In general, the above noted suppression technique will work only if the echo is relatively small. In cases where the echo is large, a supplementary echo canceller may be required. If the suppression technique described above is being used in a hands-free communication system (e.g., a speaker phone) suppression towards the hands-free user will probably not be as useful as in the other direction. In such cases, it would be more important to reduce loop-gain to suppress echo towards the hands-free user. As a result, it is more useful in that path to add switched loss when an utterance is not being received than to introduce dynamic suppression.
Referring now to FIG. 24, there is illustrated a flowchart for the operation of the structure of FIG. 20. A flowchart is initiated at a start block 540 and then proceeds to a function block 542 wherein the power estimate is performed with the IIR filter. The program then flows to a function block 544 to perform the background power estimate, as described above with respect to FIGS. 2 and 3 et seq. The program then flows to a function block 546 to store the background power estimate and the signal power estimate in a temporary register. The program then flows to a decision block 548 to determine if the background noise is equal to the value of zero. If not, the program flows along an "N" block path to a function block 550. Function block 550 is the operation wherein both the signal power and the background noise power are shifted right by one, i.e., divided by two. The program then flows back to the input of the decision block 548. This shifting right by one is continued until the background noise is equal to the value of zero. At this point, the program will flow from decision block 548 along the "Y" path to a function block 552. The decision block 548 and the function block 550 perform the normalizing operation.
The function block 552 is operable to set the normalized power level to the temporary signal power stored in the temporary register, this being the value after operation thereon by the decision block 548 and the function block 550. The program will then flow to a function block 554 to calculate the power ratio, as described above with respect to blocks 438 and 440 in FIG. 20. The program will then flow to a function block 556 to perform the priority encode operation, and then to a function block 558 to access the value in the table. The program will then flow to a function block 556 to set the attenuator values.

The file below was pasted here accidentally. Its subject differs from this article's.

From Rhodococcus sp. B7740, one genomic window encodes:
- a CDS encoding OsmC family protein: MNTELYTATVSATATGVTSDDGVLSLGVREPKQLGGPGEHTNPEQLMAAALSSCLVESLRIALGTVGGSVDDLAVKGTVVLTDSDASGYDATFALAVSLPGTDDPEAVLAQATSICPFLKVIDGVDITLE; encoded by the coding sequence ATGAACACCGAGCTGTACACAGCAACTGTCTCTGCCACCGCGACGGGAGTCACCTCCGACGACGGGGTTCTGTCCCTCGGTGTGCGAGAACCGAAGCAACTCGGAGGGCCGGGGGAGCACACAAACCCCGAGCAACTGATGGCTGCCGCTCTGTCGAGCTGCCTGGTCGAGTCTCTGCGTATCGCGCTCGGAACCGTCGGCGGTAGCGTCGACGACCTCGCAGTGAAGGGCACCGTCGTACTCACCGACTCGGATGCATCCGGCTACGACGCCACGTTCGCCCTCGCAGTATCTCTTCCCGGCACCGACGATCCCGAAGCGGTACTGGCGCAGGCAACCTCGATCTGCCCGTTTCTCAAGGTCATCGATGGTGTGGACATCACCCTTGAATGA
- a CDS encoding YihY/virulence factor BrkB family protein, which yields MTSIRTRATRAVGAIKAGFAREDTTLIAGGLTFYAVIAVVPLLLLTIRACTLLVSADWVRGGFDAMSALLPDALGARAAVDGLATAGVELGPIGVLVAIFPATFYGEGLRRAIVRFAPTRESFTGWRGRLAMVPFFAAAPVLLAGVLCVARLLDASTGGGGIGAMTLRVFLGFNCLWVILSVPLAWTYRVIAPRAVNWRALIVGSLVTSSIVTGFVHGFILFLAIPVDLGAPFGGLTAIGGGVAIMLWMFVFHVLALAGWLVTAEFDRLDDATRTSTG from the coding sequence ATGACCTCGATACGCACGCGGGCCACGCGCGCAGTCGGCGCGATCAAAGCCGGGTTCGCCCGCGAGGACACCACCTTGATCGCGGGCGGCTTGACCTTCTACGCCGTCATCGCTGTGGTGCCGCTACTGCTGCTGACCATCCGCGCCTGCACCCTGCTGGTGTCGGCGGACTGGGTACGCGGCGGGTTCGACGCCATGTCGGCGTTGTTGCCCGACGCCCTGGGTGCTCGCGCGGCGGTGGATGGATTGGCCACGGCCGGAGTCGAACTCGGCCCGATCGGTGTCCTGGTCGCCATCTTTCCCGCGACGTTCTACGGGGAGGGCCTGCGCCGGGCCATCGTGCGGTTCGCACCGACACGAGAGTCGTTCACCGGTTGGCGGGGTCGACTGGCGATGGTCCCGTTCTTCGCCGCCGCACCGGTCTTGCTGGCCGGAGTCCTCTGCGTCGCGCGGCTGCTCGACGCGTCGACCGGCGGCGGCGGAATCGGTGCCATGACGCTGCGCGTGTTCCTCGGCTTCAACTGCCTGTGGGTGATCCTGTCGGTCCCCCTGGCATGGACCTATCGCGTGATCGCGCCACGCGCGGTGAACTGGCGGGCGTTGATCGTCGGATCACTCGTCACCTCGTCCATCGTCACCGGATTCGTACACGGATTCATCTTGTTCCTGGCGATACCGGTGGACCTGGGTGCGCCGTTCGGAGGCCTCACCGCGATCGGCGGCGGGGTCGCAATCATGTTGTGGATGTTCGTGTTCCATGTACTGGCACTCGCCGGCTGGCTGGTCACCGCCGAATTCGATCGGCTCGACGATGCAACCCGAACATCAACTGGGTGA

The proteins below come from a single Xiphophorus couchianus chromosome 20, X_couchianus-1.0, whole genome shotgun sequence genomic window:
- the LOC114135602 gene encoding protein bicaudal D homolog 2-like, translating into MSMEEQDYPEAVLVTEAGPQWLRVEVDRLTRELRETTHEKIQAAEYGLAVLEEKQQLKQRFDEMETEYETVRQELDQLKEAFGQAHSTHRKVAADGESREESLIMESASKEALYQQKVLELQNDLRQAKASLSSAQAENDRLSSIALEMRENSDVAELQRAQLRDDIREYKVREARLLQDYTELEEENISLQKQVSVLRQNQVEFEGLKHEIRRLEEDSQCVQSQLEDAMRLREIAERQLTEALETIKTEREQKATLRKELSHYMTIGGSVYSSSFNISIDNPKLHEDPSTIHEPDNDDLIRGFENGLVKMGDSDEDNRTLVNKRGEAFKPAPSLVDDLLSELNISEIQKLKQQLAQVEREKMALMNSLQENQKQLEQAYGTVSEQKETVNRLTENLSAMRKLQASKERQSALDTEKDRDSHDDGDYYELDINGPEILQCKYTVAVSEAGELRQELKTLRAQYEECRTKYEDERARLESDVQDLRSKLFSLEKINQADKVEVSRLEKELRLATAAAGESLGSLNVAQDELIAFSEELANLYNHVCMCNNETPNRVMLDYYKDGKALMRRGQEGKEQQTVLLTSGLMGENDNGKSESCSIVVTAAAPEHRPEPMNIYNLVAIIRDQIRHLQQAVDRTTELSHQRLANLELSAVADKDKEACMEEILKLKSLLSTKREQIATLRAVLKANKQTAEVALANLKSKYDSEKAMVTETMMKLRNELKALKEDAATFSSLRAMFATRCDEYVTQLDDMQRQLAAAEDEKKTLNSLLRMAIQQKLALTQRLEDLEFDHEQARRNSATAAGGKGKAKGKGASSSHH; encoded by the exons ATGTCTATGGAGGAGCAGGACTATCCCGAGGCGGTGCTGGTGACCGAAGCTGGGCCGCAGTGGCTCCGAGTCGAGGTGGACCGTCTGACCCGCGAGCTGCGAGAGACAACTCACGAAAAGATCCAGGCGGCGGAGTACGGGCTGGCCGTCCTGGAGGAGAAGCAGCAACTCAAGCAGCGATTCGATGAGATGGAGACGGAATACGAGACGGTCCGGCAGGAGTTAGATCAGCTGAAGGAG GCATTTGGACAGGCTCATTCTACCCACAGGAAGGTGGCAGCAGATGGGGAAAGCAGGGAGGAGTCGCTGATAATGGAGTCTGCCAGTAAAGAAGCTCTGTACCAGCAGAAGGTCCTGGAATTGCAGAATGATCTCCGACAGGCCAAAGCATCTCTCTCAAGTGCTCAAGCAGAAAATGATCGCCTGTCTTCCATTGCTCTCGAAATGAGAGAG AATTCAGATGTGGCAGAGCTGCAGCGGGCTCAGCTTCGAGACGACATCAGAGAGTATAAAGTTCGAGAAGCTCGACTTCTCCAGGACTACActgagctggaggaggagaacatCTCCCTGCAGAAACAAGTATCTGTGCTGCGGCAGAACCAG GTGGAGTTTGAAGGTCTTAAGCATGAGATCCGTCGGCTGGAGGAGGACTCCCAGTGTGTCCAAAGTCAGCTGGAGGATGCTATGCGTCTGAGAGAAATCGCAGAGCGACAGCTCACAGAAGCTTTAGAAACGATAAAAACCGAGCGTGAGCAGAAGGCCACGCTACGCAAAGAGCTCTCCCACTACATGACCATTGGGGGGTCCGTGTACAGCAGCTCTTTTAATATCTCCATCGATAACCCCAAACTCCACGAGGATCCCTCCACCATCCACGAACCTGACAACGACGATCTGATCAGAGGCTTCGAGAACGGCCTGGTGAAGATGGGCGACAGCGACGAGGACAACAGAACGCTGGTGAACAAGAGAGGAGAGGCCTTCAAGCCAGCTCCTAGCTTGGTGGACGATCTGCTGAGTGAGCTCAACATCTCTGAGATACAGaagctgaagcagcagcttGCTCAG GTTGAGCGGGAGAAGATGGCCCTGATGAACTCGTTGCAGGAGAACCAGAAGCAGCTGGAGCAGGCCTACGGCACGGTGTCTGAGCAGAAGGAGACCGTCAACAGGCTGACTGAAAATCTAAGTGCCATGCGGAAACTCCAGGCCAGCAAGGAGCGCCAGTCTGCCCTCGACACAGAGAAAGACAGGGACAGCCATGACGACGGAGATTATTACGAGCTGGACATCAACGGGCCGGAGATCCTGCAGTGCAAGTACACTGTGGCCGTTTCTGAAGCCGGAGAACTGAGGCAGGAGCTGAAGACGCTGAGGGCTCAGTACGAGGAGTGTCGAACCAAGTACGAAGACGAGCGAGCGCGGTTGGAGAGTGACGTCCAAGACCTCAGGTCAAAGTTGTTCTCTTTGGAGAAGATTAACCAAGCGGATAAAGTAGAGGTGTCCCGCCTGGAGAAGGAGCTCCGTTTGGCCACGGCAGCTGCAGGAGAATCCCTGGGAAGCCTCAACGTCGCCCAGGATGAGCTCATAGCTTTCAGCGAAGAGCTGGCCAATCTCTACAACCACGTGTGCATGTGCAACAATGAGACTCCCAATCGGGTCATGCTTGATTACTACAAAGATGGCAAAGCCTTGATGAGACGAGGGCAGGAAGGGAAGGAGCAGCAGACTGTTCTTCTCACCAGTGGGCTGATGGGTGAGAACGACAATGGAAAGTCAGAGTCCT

In summary, there is provided an echo suppression device utilizing a variable gain algorithm. This variable gain algorithm utilizes two variable attenuators, one in the receive path and one in the transmit path. The attenuation for each of the attenuators is an arbitrary, potentially non-linear function of signal powers (in dB) as distinguished from two-state attenuators. The present system permits more than two possible gains for each attenuator. The signal powers that are utilized in making the decision as to the attenuation levels are noise normalized. They are derived from power estimators that are time variant. More specifically, these decay constants are a function of relative signal powers (which are time variant) in the system. The time constants are changed as a function of the relative signal powers.
Although the preferred embodiment has been described in detail, it should be understood that various changes, substitutions and alterations can be made therein without departing from the spirit and scope of the invention as defined by the appended claims.
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|U.S. Classification||370/288, 379/406.07|
|Mar 7, 1996||AS||Assignment|
Owner name: CRYSTAL SEMICONDUCTOR, TEXAS
Free format text: ASSIGNMENT OF ASSIGNORS INTEREST;ASSIGNORS:MCCASLIN, SHAWN ROBERT;HEMKUMAR, NARIANKADU DATATREYA;REEL/FRAME:008439/0290
Effective date: 19960306
|Mar 11, 1996||AS||Assignment|
Owner name: CRYSTAL SEMICONDUCTOR, TEXAS
Free format text: ASSIGNMENT OF ASSIGNORS INTEREST;ASSIGNORS:MCCASLIN, SHAWN ROBERT;HEMKUMAR, NARIANKADU DATATREYA;REEL/FRAME:008105/0743
Effective date: 19960306
|Apr 13, 2000||AS||Assignment|
Owner name: CIRRUS LOGIC, INC., TEXAS
Free format text: ASSIGNMENT OF ASSIGNORS INTEREST;ASSIGNOR:CRYSTAL SEMICONDUCTOR CORPORATION;REEL/FRAME:010742/0623
Effective date: 20000322